Criterion's double-disc set of Fritz Lang's "M" is yet another example of the company's fidelity to their product. As with Beauty and the Beast, they've retraced their steps and issued an improved disc to replace an earlier one from 1998. Hence the low spine number. The first disc had severe problems in the conversion from the PAL system. Frames were poorly distributed between video fields, with many fields having two film frames superimposed. The disc was watchable only after making a mental adjustment to tune out this flaw.
As explained in a docu disc extra, this new version is transferred from much better elements and at the correct narrow screen ratio of 1.19, the German equivalent of the American 'Movietone' ratio that resulted when picture area was sacrificed for the soundtrack. Note: Gil Jawetz's DVDTalk Review of "M" has screen grab comparisons of the 1998 and 2004 discs.
Producer Issa Clubb assembles a group of extras that once again include several terrific 'prime source' items. William Friedkin's lengthy 1975 interview with Lang shows the director of The Exorcist playing Peter Bogdanovich and trying to steer Lang's comments on his career. As both directors share a fascination with blurring the line between police and criminals, it's actually a good match. Lang spends a lot of time on his tale of fleeing Germany and Josef Goebbel's invitation to lead the Nazi film industry, which has since been proven to be at least partially a tall tale; a look at interviews with Douglas Sirk yields almost the exact same story.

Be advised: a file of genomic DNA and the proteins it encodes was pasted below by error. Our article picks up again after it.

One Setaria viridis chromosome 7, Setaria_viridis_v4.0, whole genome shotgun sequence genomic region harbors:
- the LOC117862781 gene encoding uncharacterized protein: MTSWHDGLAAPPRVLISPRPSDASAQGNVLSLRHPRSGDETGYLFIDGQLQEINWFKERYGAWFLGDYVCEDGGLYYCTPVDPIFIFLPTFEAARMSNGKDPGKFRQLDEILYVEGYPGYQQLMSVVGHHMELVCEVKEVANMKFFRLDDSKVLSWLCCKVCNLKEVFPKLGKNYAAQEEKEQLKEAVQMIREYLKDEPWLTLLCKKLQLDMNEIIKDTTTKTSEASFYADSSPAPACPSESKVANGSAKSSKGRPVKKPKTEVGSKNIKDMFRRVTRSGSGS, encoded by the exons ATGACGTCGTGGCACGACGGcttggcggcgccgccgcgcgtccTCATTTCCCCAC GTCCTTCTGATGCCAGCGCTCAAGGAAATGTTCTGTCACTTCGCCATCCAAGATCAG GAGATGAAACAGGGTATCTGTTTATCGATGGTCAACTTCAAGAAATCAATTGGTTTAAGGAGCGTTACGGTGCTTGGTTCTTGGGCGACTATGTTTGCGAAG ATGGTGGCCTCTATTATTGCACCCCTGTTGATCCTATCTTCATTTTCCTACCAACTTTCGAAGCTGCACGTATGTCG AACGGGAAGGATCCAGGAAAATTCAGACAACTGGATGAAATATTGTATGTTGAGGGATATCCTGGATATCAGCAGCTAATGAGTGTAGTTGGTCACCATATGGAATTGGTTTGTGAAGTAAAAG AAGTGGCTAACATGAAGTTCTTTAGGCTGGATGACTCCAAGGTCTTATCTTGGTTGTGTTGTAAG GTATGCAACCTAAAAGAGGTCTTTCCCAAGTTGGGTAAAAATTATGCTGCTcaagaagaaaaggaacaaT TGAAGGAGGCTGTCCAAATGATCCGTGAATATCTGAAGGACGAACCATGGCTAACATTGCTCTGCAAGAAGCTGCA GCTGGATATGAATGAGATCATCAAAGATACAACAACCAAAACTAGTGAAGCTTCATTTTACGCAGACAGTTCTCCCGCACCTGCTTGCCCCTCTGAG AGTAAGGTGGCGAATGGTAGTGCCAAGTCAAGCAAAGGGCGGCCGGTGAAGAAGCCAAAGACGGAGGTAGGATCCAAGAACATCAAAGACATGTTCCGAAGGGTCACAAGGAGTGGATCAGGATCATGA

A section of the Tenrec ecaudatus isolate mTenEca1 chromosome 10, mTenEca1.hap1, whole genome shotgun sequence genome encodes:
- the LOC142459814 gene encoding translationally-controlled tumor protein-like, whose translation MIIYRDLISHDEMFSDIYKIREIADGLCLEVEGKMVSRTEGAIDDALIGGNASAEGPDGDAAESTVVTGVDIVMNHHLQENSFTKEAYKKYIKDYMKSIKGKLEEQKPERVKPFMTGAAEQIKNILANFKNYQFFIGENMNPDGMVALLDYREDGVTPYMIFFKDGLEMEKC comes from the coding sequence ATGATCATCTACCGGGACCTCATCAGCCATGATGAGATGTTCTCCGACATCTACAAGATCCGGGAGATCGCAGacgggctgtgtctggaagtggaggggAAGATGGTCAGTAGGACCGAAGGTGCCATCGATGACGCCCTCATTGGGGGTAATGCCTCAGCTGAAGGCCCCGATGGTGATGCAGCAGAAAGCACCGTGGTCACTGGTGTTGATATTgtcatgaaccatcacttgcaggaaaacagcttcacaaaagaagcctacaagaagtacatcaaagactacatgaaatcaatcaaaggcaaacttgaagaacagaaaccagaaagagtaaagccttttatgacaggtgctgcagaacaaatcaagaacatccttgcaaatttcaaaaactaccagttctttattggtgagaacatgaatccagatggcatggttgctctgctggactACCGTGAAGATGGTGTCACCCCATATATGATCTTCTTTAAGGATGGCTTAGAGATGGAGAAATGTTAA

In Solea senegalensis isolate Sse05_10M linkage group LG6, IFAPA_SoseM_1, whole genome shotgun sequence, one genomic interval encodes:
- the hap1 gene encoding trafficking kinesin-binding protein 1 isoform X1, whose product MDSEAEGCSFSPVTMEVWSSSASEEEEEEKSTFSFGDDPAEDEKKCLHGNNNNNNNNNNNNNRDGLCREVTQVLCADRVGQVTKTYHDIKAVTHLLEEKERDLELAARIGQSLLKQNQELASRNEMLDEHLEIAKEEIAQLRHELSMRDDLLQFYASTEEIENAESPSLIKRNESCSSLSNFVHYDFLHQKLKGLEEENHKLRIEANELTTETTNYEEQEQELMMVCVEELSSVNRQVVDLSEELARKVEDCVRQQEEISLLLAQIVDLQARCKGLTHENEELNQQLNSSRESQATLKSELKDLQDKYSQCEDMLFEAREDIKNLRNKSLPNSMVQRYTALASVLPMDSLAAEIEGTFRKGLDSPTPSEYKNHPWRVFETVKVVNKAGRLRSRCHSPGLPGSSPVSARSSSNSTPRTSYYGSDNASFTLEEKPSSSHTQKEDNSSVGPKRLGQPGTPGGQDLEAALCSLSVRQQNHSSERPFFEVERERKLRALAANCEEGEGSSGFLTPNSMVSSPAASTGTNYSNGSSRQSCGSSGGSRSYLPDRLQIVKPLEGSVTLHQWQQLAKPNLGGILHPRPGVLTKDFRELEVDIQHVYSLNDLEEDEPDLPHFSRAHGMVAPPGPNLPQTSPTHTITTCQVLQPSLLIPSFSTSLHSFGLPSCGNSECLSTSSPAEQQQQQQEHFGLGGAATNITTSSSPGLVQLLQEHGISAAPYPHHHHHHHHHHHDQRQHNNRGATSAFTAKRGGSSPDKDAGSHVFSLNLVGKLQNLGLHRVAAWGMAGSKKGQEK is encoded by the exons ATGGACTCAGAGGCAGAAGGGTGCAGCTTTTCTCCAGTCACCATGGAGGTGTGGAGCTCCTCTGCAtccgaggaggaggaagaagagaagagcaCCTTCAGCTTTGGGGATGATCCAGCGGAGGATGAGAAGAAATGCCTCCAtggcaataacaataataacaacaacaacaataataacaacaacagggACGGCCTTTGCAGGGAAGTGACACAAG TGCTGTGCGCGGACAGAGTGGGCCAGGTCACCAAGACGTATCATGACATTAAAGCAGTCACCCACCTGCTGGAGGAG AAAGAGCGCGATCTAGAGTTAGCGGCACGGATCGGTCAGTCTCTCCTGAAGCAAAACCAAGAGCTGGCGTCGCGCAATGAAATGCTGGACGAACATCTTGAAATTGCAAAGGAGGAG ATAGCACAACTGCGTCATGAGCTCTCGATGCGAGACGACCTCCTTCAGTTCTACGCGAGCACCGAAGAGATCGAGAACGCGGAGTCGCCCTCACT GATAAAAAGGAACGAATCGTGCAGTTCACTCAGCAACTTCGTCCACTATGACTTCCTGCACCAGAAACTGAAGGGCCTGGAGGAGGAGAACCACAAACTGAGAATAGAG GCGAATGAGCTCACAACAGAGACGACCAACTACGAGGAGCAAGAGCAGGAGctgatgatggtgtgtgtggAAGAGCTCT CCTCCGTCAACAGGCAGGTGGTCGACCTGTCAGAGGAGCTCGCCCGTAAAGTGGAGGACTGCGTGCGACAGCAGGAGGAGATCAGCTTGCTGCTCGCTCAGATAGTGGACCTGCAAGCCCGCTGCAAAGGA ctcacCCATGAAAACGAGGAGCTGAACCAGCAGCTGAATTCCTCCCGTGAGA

An interview with Harold Nebenzal, the son of producer Seymour Nebenzal shows Lang from the other side, with claims that Lang led the producer to believe that the Nazis wouldn't object to The Testament of Dr. Mabuse even though the film had overt anti-Nazi passages. Nebenzal's claims that Lang fabricated an anti-Nazi history for himself become somewhat questionable when he later condemns Joe Losey for 'sabotaging' the "M" remake with a 'Communist cell.' The Nebenzals appeared to have been perfectly happy to do business in Nazi Germany, until Testament made the waters too chilly for them.
Claude Chabrol's 'digest' remake of "M" for French television isn't very impressive, but a docu about the history of Lang's film is. Besides tracing the many versions and chop-downs (the worst by Nebenzal for a 1950s reissue), the short subject shows alternate French-version scenes with Lorre acting the finale in French, and includes a frighteningly vile excerpt from the Nazi propaganda film The Eternal Jew blaming Jews for trashing the culture with degenerate art. After showing black entertainers to exemplify the lowest in cultural obscenity, the film uses Peter Lorre's "M" finale to claim that Jews favor child-murderers and criminal scum over justice and morality.
For the particularly curious, the disc also has some classroom tapes of "M"'s original editor discussing the movie. The galleries of stills and art are interesting (the Spanish posters retitle "M" as "The Black Vampire"). The fat booklet has articles that highlight "M"'s notoriety in 1931, with one writer calling it trash exploiting the sorrow of mothers who have lost their children. These reactions clearly inspired Lang to write an upbeat rebuttal explaining how his 'cautionary' film could actually save lives.
The booklet also includes the text for a missing scene. Had it been included, it would have given Lang another thriller "first": The public inundate the police with false clues and false confessions.
On a scale of Excellent, Good, Fair, and Poor,